Oscar Alemán is one of the great unknown talents in jazz history. A brilliant guitarist who sounded very close to Django Reinhardt at times, Alemán was overshadowed in Europe by Reinhardt in the 1930s and spent much of the rest of his career in his native Argentina, remaining well known only in that country. This 1998 double CD from Dave Grisman's Acoustic Disc label has highlights from Alemán's career, including the eight selections he recorded during his three European sessions of 1938-1939, plus music from 1941-1947 and 1951-1954. Although the settings varied (including a sextet with violinist Svend Asmussen, a nonet, and two unaccompanied guitar solos), Alemán's basic swing style stayed the same, retaining its enthusiasm and creativity and remaining unaffected by bop. Sticking throughout to acoustic guitar and taking an occasional good-time vocal, Alemán is heard in peak form. He deserves to be much better known. A definitive two-fer from a major talent.
Widely claimed to be Joseph Stalin's favorite movie, this classic musical comedy is a must-see. The action takes place on a steamboat on the iconic Volga River, as two groups of performers …
Like so many Russian musicians, Mravinsky seemed first headed toward a career in the sciences. He studied biology at St. Petersburg University, but had to quit in 1920 after his father's death. To support himself, he signed on with the Imperial Ballet as a rehearsal pianist. In 1923, he finally enrolled in the Leningrad Conservatory, where he studied composition with Vladimir Shcherbachov and conducting with Alexander Gauk and Nikolai Malko. He graduated in 1931, and left his Imperial Ballet job to become a musical assistant and ballet conductor at the Bolshoi Opera from 1931 to 1937, with a stint at the Kirov from 1934. Mravinsky gave up these posts in 1938, after winning first prize in the All-Union Conductors' Competition in Moscow, to become principal conductor of the Leningrad Philharmonic. He remained there until his death, long ignoring many guest-conducting offers from abroad. Under Mravinsky's direction the Leningrad Philharmonic came to be regarded as one of the finest orchestras in the world, although the world had comparatively few opportunities to hear it aside from the rare tour (about 30 performances in 25 years, starting in 1956), some dim Soviet recordings, and a very few highly acclaimed records for such Western European companies as Deutsche Grammophon and, in the end, Erato.
Kenny Clarke was a jazz drummer and an early innovator of the BeBop style of drumming. As the house drummer at Minton's Playhouse in the early 1940s, he participated in the after hours jams that led to the birth of modern jazz. He is credited with creating the modern role of the ride cymbal as the primary timekeeper. Before, drummers kept time on the snare drum ("digging coal", Clarke called it) with heavy support from the bass drum. With Clarke time was played on the cymbal and the bass and snare were used more for punctuation. For this, "every drummer" Ed Thigpen said, "owes him a debt of gratitude." Clarke was nicknamed "Klook" or "Klook-mop" for the style he innovated.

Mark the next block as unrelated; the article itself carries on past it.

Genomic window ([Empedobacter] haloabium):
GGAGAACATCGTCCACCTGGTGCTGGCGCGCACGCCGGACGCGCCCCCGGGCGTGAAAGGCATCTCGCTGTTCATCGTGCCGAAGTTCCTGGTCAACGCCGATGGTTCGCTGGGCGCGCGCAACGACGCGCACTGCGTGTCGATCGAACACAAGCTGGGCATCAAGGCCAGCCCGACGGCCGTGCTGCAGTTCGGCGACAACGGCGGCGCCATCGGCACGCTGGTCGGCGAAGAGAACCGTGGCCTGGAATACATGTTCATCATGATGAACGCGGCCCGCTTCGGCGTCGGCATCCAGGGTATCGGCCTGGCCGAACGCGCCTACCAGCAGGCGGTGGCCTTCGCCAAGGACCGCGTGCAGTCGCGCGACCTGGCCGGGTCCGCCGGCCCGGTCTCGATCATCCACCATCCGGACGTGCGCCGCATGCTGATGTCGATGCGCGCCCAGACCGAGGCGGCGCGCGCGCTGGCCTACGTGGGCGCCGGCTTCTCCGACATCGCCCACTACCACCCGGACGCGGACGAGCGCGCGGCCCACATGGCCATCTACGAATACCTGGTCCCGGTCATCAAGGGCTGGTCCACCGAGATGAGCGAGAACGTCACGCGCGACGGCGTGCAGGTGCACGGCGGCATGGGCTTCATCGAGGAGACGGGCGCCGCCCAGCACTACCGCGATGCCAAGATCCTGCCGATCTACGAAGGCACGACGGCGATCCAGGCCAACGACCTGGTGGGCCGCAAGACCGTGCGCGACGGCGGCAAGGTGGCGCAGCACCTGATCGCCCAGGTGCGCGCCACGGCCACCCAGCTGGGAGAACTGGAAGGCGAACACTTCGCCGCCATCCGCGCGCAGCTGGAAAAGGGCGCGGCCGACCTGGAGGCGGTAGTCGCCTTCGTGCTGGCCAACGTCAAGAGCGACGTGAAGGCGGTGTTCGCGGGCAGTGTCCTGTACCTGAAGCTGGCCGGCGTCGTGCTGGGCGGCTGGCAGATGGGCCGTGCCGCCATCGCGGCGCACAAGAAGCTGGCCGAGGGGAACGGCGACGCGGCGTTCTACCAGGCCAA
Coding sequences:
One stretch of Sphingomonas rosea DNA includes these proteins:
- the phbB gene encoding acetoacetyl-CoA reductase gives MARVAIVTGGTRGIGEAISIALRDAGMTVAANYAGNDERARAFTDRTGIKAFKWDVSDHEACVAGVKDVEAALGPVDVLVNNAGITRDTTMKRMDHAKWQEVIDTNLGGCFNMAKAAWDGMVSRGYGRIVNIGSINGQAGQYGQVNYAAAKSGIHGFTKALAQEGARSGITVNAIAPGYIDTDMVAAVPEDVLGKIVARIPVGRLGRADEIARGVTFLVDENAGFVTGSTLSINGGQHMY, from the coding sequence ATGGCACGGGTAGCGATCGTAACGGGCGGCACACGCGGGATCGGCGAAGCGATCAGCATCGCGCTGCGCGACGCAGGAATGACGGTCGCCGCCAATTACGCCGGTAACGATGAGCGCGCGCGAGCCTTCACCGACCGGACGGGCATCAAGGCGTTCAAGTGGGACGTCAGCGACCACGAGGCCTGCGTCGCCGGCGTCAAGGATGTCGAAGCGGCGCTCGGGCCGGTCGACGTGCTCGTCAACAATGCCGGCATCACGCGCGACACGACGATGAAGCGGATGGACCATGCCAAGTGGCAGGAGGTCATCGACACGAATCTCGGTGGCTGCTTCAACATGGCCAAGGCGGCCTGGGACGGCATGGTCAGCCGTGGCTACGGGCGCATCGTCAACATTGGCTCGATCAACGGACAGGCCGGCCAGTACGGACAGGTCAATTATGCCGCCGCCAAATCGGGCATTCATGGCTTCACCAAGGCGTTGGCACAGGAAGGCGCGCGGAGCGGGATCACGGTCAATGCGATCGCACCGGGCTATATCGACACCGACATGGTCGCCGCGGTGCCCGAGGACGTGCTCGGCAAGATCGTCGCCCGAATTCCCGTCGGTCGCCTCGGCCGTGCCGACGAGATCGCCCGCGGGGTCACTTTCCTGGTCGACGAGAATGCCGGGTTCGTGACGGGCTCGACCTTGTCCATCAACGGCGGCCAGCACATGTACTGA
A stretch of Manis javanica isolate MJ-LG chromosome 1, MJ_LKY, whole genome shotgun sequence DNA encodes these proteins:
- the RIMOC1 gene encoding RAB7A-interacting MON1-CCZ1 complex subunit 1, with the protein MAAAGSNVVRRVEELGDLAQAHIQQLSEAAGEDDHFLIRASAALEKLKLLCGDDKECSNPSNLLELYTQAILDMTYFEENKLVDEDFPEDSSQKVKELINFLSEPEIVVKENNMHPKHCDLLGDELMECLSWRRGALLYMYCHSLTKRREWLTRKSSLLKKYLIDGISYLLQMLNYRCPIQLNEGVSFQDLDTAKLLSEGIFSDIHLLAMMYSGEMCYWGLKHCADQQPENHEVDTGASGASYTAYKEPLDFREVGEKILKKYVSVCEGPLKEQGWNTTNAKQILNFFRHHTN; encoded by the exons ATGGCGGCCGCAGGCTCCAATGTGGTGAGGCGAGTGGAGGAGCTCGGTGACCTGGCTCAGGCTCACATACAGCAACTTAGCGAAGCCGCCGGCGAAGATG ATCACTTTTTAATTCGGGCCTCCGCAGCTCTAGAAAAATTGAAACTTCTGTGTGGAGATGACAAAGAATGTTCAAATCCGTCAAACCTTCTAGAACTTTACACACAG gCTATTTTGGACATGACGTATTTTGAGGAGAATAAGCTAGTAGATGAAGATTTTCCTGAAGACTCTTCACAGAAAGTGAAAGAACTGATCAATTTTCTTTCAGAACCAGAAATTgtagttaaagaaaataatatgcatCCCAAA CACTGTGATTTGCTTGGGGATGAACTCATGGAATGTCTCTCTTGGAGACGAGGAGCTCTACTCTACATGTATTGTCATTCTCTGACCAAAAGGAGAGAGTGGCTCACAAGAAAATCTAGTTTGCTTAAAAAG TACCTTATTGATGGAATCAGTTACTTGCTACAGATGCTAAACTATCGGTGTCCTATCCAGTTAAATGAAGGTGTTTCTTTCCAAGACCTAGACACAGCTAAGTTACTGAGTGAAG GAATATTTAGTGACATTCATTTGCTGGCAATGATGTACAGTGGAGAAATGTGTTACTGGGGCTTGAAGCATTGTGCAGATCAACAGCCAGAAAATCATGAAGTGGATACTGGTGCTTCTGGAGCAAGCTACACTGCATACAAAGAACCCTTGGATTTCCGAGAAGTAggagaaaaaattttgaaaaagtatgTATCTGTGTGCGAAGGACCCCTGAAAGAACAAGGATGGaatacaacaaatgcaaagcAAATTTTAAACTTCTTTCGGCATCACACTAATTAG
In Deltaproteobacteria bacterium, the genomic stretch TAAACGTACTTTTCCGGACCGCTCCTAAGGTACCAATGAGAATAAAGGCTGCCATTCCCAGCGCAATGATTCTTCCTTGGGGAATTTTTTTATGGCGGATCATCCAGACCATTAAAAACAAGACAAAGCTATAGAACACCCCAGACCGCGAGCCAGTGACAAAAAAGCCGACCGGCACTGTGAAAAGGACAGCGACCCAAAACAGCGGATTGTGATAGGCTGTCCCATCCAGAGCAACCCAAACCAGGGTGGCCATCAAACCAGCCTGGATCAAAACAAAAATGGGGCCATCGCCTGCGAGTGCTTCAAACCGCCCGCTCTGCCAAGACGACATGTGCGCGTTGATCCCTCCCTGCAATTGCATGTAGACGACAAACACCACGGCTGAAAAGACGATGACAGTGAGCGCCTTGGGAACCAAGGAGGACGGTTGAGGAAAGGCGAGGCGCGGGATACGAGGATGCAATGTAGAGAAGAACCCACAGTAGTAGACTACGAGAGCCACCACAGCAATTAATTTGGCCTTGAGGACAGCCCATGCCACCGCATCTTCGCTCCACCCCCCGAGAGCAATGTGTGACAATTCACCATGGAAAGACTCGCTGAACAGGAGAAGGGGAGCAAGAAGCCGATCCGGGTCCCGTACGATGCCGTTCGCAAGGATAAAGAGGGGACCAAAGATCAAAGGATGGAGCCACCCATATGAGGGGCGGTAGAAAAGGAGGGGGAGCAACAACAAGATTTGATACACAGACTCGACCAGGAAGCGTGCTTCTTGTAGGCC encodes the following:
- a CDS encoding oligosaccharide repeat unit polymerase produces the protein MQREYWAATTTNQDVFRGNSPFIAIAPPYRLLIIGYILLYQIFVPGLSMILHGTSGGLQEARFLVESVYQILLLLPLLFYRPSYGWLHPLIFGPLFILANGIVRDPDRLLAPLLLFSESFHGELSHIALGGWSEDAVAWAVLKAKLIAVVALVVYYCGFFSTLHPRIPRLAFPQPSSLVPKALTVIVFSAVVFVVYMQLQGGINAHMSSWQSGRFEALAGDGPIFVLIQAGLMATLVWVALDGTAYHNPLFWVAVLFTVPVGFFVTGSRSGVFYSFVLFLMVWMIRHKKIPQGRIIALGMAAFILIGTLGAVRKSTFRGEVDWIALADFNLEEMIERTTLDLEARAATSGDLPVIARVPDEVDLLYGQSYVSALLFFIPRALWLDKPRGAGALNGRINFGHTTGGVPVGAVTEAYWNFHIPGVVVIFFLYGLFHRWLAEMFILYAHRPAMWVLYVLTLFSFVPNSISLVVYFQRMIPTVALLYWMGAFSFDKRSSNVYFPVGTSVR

Having made a name for himself in the bands of Tommy Dorsey and Benny Goodman, trumpeter Bunny Berigan set out on his own in 1937. Heading up a big band that included such shifting personnel as drummer Buddy Rich, tenor saxophonist George Auld, trumpeter/arranger Ray Conniff, and pianist Joe Bushkin, Berigan blazed brightly and briefly, until alcoholism and a lack of discipline forced him to break up his band in 1939. This Classics disc features tracks cut before things went south. Covering the years 1937-1938, the 20 sides find Berigan and company in their prime, with sparkling solos coming from Berigan, Auld, Conniff, and Bushkin…
Andy Kirk's Orchestra was at the height of its popularity during the late 1930s, still riding high from their hit "Until the Real Thing Comes Along." The star of that record, singer Pha Terrell, is on the majority of the songs on this CD (the fourth in Classics' complete reissuance of the master takes of all Andy Kirk recordings from the swing era), but there are some hotter tunes too, most notably "Mess-A-Stomp," "Jump Jack Jump," "Dunkin' a Doughnut" and "Mary's Idea." However, Terrell's dominance of many titles may make many swing fans opt for the GRP/Decca single-disc Andy Kirk sampler instead.
Jazz musicians of any renown will eventually tour and record in Japan, but Midge Williams must be the only American artist whose recording career actually began there. She recorded in both Japanese and English in the '30s, working with local groups in China as well as Japan - all signs of the accomplished versatility that would later make her in demand with great jazz bandleaders such as Fats Waller, Louis Armstrong, and Teddy Wilson. This singer was not always content to be a vocalist in someone else's band, no matter how big their names were, so she also fronted her own group known as Midge Williams & Her Jazz Jesters.